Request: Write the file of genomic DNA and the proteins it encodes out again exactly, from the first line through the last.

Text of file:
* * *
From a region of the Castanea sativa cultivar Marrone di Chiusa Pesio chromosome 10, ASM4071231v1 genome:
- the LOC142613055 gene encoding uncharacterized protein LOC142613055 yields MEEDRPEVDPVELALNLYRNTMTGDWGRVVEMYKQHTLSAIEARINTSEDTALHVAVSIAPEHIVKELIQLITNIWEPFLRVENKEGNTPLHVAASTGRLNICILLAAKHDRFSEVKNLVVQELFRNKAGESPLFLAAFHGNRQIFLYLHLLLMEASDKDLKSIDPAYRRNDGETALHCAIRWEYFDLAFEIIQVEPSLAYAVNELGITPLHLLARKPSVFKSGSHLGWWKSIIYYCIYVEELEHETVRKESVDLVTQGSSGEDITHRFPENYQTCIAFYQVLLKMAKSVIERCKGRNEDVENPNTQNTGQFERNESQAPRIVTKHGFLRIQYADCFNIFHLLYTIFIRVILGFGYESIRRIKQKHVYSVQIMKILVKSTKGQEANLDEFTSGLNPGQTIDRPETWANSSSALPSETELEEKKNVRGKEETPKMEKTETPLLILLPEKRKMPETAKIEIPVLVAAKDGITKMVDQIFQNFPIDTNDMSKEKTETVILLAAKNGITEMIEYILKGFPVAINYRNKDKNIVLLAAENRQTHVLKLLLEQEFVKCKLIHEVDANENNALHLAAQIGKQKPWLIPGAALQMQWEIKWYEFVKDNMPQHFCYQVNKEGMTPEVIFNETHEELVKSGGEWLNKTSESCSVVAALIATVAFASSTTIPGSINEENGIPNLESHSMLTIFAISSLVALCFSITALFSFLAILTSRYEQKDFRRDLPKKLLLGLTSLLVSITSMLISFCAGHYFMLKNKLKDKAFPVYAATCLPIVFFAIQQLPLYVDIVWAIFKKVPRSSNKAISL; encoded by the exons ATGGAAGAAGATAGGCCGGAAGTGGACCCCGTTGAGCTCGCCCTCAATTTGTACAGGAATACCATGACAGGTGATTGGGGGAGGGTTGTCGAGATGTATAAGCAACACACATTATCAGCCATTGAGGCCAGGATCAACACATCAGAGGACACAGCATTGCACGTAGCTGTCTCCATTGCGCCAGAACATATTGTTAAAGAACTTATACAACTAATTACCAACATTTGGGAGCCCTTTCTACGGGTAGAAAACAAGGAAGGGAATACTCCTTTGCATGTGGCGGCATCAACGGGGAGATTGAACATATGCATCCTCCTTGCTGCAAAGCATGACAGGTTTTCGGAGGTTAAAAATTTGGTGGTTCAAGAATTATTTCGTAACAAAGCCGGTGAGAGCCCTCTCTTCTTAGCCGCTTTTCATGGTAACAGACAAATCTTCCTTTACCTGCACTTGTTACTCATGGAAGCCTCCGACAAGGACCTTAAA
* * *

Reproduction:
From a region of the Castanea sativa cultivar Marrone di Chiusa Pesio chromosome 10, ASM4071231v1 genome:
- the LOC142613055 gene encoding uncharacterized protein LOC142613055 yields MEEDRPEVDPVELALNLYRNTMTGDWGRVVEMYKQHTLSAIEARINTSEDTALHVAVSIAPEHIVKELIQLITNIWEPFLRVENKEGNTPLHVAASTGRLNICILLAAKHDRFSEVKNLVVQELFRNKAGESPLFLAAFHGNRQIFLYLHLLLMEASDKDLKSIDPAYRRNDGETALHCAIRWEYFDLAFEIIQVEPSLAYAVNELGITPLHLLARKPSVFKSGSHLGWWKSIIYYCIYVEELEHETVRKESVDLVTQGSSGEDITHRFPENYQTCIAFYQVLLKMAKSVIERCKGRNEDVENPNTQNTGQFERNESQAPRIVTKHGFLRIQYADCFNIFHLLYTIFIRVILGFGYESIRRIKQKHVYSVQIMKILVKSTKGQEANLDEFTSGLNPGQTIDRPETWANSSSALPSETELEEKKNVRGKEETPKMEKTETPLLILLPEKRKMPETAKIEIPVLVAAKDGITKMVDQIFQNFPIDTNDMSKEKTETVILLAAKNGITEMIEYILKGFPVAINYRNKDKNIVLLAAENRQTHVLKLLLEQEFVKCKLIHEVDANENNALHLAAQIGKQKPWLIPGAALQMQWEIKWYEFVKDNMPQHFCYQVNKEGMTPEVIFNETHEELVKSGGEWLNKTSESCSVVAALIATVAFASSTTIPGSINEENGIPNLESHSMLTIFAISSLVALCFSITALFSFLAILTSRYEQKDFRRDLPKKLLLGLTSLLVSITSMLISFCAGHYFMLKNKLKDKAFPVYAATCLPIVFFAIQQLPLYVDIVWAIFKKVPRSSNKAISL; encoded by the exons ATGGAAGAAGATAGGCCGGAAGTGGACCCCGTTGAGCTCGCCCTCAATTTGTACAGGAATACCATGACAGGTGATTGGGGGAGGGTTGTCGAGATGTATAAGCAACACACATTATCAGCCATTGAGGCCAGGATCAACACATCAGAGGACACAGCATTGCACGTAGCTGTCTCCATTGCGCCAGAACATATTGTTAAAGAACTTATACAACTAATTACCAACATTTGGGAGCCCTTTCTACGGGTAGAAAACAAGGAAGGGAATACTCCTTTGCATGTGGCGGCATCAACGGGGAGATTGAACATATGCATCCTCCTTGCTGCAAAGCATGACAGGTTTTCGGAGGTTAAAAATTTGGTGGTTCAAGAATTATTTCGTAACAAAGCCGGTGAGAGCCCTCTCTTCTTAGCCGCTTTTCATGGTAACAGACAAATCTTCCTTTACCTGCACTTGTTACTCATGGAAGCCTCCGACAAGGACCTTAAA